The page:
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As the owners of property, landlords are often legally responsible for the condition, upkeep, and use of their property, including legal liability for injuries that may be suffered by tenants or visitors.
Known as premises liability, this legal theory may be used to hold a property owner liable for injuries that occur on his or her property. But a landlord's potential liability can depend on both the cause of the injury as well as the legal status of the person who was injured.
Although specific laws may vary depending on your state, when are landlords liable for injuries? Here's a general overview:
A landlord may be held legally responsible for an injury to a tenant when the injury was caused by negligence on the part of the landlord in maintaining the safety of the property.
Negligence requires that the landlord owe a legal duty to the tenant to do or not do something, that the landlord breach that duty, causing the tenant injury. This may include failing to make reasonable repairs to the property or otherwise remedy known risks to tenant safety. Landlords may also be held liable for negligence per se if they fail to meet the requirements of state or local laws in maintaining their property, such as installing smoke alarms where they are required by law.
Landlords generally have a legal duty to provide tenants with reasonable protection from criminals such as secure locks on doors, adequate lighting, and other security measures. Landlords may be responsible for injuries caused by criminal activity if they knowingly allowed criminal activity such as drug dealing to take place on their property and failed to take reasonable action to stop it.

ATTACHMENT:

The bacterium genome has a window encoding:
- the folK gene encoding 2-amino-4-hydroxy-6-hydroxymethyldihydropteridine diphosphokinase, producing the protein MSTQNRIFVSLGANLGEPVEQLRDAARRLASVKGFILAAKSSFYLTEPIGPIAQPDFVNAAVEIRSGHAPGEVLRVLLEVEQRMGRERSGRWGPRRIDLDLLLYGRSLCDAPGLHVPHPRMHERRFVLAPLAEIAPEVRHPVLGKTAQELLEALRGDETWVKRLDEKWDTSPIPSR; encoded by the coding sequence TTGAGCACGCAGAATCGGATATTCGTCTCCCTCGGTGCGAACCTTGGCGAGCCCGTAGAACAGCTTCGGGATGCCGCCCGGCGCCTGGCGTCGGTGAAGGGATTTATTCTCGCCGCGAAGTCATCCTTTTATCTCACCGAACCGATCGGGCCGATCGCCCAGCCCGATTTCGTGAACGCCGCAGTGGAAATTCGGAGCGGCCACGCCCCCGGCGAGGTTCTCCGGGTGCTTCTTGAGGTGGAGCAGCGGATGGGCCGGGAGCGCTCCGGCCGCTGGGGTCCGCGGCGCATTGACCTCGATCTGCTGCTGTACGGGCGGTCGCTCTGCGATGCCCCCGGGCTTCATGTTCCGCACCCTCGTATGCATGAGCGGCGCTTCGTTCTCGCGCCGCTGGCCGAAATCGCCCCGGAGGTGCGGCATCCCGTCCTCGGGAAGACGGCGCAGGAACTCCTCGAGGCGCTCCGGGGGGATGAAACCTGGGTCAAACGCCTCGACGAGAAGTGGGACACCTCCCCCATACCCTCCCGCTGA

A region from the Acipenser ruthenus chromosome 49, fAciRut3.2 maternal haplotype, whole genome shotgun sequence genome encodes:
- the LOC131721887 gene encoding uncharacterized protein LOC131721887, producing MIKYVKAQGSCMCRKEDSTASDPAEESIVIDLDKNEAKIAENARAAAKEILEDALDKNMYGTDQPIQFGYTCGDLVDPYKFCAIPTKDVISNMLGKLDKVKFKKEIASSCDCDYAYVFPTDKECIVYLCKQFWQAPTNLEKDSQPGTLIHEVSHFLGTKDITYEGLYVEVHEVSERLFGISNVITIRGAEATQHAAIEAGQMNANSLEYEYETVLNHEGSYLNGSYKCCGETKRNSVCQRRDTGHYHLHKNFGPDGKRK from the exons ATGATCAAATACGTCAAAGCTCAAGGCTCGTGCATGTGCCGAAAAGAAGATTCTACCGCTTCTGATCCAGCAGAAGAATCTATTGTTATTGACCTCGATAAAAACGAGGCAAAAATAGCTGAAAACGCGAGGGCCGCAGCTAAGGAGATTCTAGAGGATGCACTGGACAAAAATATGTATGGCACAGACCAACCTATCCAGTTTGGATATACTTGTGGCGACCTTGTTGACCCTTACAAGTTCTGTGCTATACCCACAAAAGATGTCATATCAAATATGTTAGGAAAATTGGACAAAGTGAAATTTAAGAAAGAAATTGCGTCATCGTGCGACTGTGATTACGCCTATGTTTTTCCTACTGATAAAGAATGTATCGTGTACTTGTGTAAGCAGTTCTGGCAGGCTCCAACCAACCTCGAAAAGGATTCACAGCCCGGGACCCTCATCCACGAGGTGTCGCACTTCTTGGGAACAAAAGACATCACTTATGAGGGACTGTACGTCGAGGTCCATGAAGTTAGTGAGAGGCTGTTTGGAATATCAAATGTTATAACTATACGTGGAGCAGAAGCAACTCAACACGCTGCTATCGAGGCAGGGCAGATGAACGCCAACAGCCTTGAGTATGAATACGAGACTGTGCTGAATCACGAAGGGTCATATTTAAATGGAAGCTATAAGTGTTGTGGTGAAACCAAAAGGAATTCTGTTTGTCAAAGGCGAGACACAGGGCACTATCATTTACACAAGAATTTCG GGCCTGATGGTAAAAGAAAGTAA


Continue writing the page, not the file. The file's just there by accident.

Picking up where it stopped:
Under some circumstances, landlords may also be liable for injuries caused by those just visiting their property. Although a tenant may be legally liable for injuries caused by dangerous conditions in areas which are under the tenant's control (that was not in existence at the time the tenant assumed control of the property), the landlord is still responsible for the reasonable maintenance of common areas or other portions of the property not under the tenant's control.
A landlord may even be liable for injuries to trespassers when those injuries are caused by artificial conditions on property that a landlord failed to properly warn about. This is especially true for children who may be drawn in by an attractive nuisance. An attractive nuisance is generally considered a man-made object that may be enticing to children and threaten them with harm. Some examples of attractive nuisances include swimming pools, wells, dangerous animals, and machinery.
To learn more about personal injury lawsuits and who may be held liable, head over to FindLaw's section on Accident and Injury Law.
Meeting with a lawyer can help you understand your options and how to best protect your rights. Visit our attorney directory to find a lawyer near you who can help.
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